The 58 seconds between 41:51 and 42:49 are loaded with surprising thoughts that challenge me personally and stretch my understanding of and empathy for specific fellow believers. I have to admit, in this particular dimension, this is an improvement on pre-Covid sermons.

When we return to in-church services, how will this newfound richness continue to inform the teaching and deepen the fellowship of the Sunday service?

With social distancing constraints in place, it is hard to imagine turning to a pew neighbor and having an intimate conversation through a mask. Even if we could all speak freely without fear of spreading the virus, not everyone sits adjacent to a conversation partner who is a natural confidant. After all, out of more than 200 online viewers, there are usually only about a dozen or two participants who feel comfortable sharing with the full congregation online, and who have something cogent to share.

Is there room, then, for those gregarious online folks to meaningfully contribute in an online fashion during an in-person service? If they are at home on a keyboard, or in the church building with a smartphone, can they type their thoughts into the livestream? And, is there a screen in the church where those of us seated can read them? Will we all simply use our own smartphone screens to read what our neighbors have written? The person sitting five pews away from me, or still watching online at their home, was a full participant and electrifying presence when we were all livestreaming. Some churches will look for a way to replicate that experience in a hybrid church with online/in-person participation.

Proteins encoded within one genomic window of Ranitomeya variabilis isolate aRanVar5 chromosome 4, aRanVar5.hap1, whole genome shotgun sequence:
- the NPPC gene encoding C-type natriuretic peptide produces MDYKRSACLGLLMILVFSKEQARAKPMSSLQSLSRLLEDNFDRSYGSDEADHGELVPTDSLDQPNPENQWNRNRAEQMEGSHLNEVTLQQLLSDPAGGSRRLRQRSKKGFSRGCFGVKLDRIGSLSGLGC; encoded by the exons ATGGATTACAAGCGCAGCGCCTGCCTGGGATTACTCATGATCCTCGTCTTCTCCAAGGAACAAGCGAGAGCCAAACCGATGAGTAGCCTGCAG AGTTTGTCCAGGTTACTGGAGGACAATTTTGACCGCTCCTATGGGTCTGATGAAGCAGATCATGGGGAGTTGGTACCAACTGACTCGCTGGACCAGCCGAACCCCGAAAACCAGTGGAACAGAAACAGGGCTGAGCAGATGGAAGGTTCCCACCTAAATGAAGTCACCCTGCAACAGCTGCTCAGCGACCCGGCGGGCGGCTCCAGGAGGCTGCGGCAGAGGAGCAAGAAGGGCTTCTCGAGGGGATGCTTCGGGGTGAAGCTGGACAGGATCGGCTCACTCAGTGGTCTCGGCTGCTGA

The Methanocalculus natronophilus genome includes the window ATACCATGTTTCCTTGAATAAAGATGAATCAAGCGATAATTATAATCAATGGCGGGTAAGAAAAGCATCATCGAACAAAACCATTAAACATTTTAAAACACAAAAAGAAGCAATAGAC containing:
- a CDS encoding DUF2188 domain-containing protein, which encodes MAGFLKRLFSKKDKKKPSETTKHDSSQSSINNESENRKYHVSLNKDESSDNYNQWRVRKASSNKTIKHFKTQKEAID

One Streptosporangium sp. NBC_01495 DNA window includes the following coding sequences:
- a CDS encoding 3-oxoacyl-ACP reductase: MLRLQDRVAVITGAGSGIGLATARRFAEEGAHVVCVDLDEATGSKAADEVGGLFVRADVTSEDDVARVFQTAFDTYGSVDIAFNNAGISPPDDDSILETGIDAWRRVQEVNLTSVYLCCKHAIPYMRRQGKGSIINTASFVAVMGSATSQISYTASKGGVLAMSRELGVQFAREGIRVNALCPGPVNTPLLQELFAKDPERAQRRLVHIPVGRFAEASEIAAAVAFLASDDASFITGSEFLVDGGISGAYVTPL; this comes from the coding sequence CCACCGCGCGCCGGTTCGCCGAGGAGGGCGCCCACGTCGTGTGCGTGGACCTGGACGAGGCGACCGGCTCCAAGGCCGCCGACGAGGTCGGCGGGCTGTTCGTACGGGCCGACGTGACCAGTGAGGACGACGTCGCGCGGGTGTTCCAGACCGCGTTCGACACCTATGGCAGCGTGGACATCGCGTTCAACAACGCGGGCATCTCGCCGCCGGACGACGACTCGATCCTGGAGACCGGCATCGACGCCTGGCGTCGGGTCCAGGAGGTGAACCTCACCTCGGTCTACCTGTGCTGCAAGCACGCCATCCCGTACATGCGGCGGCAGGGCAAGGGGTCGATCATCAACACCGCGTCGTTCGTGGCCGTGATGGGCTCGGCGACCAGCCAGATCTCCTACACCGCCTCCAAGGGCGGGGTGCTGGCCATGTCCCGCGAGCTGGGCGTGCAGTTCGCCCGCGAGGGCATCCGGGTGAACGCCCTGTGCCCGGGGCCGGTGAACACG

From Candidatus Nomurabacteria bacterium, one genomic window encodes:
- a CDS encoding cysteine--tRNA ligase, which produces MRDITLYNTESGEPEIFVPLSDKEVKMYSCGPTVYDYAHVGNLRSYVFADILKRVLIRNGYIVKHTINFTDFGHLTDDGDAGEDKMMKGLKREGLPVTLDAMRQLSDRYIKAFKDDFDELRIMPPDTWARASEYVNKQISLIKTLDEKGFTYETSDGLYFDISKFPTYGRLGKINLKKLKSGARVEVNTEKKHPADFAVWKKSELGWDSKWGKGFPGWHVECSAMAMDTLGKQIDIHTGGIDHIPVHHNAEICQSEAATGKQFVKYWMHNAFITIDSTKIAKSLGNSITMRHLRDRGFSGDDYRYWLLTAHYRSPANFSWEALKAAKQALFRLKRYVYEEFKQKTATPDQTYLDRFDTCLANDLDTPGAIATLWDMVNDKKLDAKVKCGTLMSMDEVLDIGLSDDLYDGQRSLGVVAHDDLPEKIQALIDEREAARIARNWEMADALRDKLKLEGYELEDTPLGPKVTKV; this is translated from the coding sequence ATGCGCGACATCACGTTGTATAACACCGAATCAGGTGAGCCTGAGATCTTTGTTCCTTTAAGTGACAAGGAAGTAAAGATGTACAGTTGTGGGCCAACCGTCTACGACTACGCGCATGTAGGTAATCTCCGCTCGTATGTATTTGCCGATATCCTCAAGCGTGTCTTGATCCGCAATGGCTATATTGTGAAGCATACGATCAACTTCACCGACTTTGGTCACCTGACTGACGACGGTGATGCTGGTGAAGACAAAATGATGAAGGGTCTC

Clearly, this will require trust on the part of the leadership. It is not necessarily safe to allow unfettered access to the public chat. Uninvited bad actors may make mischief, or outright abuse. And, even among the membership, some thoughts may be TMI, or can cause hurt or division, intended and unintended. And, some contributions may simply be trivial, irrelevant and distracting.

Even so, presuming external and internal safeguards can be put in place, is this an appropriate addition to the traditional Sunday service? Without a doubt it has been appropriate during the shutdown. It would be a shame to lose it in the newly reconfigured church.

Introverts: Letting Their Light Shine

I know of one church member who is on the introvert side. She is smart, deep in faith, has endured and persevered through much. She’s not shy, but she tends not to head downstairs for coffee after service to spend time chatting. Lo and behold, she is one of the more active online chat contributors during her church’s livestream.

As she puts it, “It was easy to maintain my introversion in my own room.” Put another way: her light is no longer hidden under a bushel.

All of a sudden, people are hearing her ‘voice,’ and recognizing her name. Indeed, she was appointed as a church overseer at the next opening on our board.

In the new normal, how will we continue to make room for people such as her to contribute to the life of the church?

Some Things Need To Be Adapted

Looking at a post-Covid future, Ed Stetzer, dean of Wheaton College, uses a simple framework:

"some things need to be maintained; some things need to be jettisoned; some things need to be adapted. “Pretty much every church turned to online meetings via zoom, streaming services, and so on. What role will those play moving forward? Will zoom continue to be an option when you meet together in groups, allowing those who are out of town or home with a sick child to participate? No doubt you will continue to stream services for the vulnerable at least until the pandemic has ended, but what role will streaming or videoconferencing play?”

Can I get an amen!?